We actually have no idea if she's neutered, given that she was a stray. We had her shaved at the vets to check for surgical scars, but couldn't spot any. Our options then were to have an op to open her up and check (told it's not possible to check any other way), or wait and observe for any signs of her going into heat. We opted for the latter as we were advised the op would be extreme and possibly unnecessary. Our vets are the PDSA, if that makes any difference.

There have been no signs of her coming into season for the entire time we've had her. Our male cat has been ours since he was a kitten and has been neutered.

Generally, the two cats get on. There is the usual posturing and the occasional swipe, but I would say she is dominant. Our male cat is a big softy and doesn't really care. There were issues in the very beginning, but they were solved by feeding them at opposite ends of the kitchen, where each cat was out of sight of the other.

I haven't heard of Pet Remedy, so I'll look into that, thanks. We've used the Feliway spray and plug in before, but I didn't notice any difference in behaviour with either of them.

Vets is a good idea. I'm going to try and get an appointment for when DH is off work next week. She is quite a scabby cat too and I think she overgrooms occasionally and causes sores. That stops as soon as she's treated with Advantage, but starts up again a week before her next dose.

I'm really trying to do the best for her, but we don't have the money for a private vet for both cats (male is insured, but female isn't since we qualify for PDSA help) so any suggestions for things the PDSA should be investigating would be helpful. I haven't been too pleased with them, if I'm honest.

chemenger Wed 23-Nov-16 13:06:40

I would give the covered tray in the bath a go and then gradually moving it, but I would also suggest that if you have plenty of room in the kitchen you could just put it there and see what happens. If you use the poo from the bath to "scent" the litter she might just get the message and use it. She is trying to be clean by using the same spot all the time, you just need to make that an appropriate spot.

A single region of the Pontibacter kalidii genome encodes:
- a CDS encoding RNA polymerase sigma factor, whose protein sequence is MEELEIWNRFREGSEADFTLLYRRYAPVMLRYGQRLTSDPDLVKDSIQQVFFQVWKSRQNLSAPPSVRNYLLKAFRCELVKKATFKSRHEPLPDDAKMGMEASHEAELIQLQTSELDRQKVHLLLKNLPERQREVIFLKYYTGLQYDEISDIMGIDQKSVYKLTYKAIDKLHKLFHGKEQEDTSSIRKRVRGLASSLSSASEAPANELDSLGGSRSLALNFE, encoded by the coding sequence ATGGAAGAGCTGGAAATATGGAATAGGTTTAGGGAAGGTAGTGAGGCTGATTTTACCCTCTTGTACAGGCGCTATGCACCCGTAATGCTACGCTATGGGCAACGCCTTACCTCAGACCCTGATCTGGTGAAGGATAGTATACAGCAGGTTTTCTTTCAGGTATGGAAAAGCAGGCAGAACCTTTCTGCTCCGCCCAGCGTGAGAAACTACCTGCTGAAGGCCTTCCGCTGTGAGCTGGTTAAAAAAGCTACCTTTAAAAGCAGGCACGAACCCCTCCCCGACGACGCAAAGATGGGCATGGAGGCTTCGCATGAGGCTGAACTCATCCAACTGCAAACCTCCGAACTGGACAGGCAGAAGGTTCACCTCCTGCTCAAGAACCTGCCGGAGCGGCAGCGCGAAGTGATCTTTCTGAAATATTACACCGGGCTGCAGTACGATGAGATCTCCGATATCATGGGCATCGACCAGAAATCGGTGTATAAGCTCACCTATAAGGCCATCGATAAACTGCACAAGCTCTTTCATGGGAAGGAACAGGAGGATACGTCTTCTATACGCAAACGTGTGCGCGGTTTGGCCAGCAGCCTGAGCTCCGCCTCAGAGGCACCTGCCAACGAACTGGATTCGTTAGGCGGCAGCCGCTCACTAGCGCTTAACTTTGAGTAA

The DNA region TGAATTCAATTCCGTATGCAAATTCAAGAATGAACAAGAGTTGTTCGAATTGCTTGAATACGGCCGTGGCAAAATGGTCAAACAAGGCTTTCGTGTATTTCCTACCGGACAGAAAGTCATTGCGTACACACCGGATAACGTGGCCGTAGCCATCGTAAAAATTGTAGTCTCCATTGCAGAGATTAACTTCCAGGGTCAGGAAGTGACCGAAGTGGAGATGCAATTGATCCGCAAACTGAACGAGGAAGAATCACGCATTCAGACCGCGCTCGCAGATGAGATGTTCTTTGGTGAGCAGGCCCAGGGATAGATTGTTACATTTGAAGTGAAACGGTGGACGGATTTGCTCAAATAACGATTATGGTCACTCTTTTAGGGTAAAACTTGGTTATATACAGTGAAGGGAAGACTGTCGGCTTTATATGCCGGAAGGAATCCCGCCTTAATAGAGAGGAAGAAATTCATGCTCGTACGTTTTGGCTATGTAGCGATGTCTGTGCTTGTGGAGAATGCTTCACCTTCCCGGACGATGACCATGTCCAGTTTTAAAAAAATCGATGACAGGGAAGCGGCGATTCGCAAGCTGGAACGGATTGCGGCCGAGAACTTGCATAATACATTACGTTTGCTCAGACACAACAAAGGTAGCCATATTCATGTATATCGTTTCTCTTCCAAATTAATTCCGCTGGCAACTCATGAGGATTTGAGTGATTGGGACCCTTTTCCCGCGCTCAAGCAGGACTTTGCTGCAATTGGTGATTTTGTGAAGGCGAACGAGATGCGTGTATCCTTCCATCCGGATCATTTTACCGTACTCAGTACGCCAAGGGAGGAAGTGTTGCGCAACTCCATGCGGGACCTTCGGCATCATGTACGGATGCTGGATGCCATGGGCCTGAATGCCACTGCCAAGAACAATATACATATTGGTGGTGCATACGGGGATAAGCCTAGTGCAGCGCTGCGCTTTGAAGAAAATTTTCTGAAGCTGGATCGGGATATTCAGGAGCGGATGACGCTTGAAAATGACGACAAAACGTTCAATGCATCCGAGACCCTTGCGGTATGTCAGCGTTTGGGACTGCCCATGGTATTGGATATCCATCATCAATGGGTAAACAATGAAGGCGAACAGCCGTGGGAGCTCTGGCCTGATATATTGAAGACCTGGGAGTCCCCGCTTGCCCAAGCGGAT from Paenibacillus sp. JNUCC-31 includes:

MollyRedskirts Mon 28-Nov-16 13:14:04


Vet thinks the toileting in the bath is stress related and isn't concerned about bladder or kidney infections as there's no other signs. We're to bring her back if she seems unwell.

She's had an injection of steroids and has a course of steroid tablets, as she has flea allergic dermatitis which is causing the scabbiness and overgrooming. We're switching over to Stronghold instead of Advantage and that, plus the steriods, will hopefully sort her out.

There's now a litter tray in our bath, which has been used a few times but not as frequently as the bath itself. She's started asking to go outside again (bloody cats! grin). The vet did recommend multiple trays, but DH shot that idea down. I know it'd be the perfect solution for the cats, but it's not ideal for us. It might sound terrible, but given that she was a stray, I'm aiming for 'good enough' rather than 'perfect' as her life now is infinitely better than it was!

She has forgiven us for abducting her and taking her to a strange place, and is strolling around outside sniffing things, making sure everything is still the same as it was before.

Thanks for all the help and advice, it's appreciated.

I've attached a pic of the scabby arsed git for your viewing pleasure.

TimeIhadaNameChange Mon 28-Nov-16 19:46:48

Isn't she a darling! Reminds me of my old cat would could often be found in a sink, waiting for a tap to be turned on.

If he doesn't use the tray then I suspect one would be ok. At least she's going in there / the bath than on the carpet!

Meemolly Tue 29-Nov-16 12:43:17

Oh she's beautiful! Good luck with her, you sound lovely and thoughtful. She is in a good home.

Join the discussion

Join the discussion

Registering is free, easy, and means you can join in the discussion, get discounts, win prizes and lots more.

Register now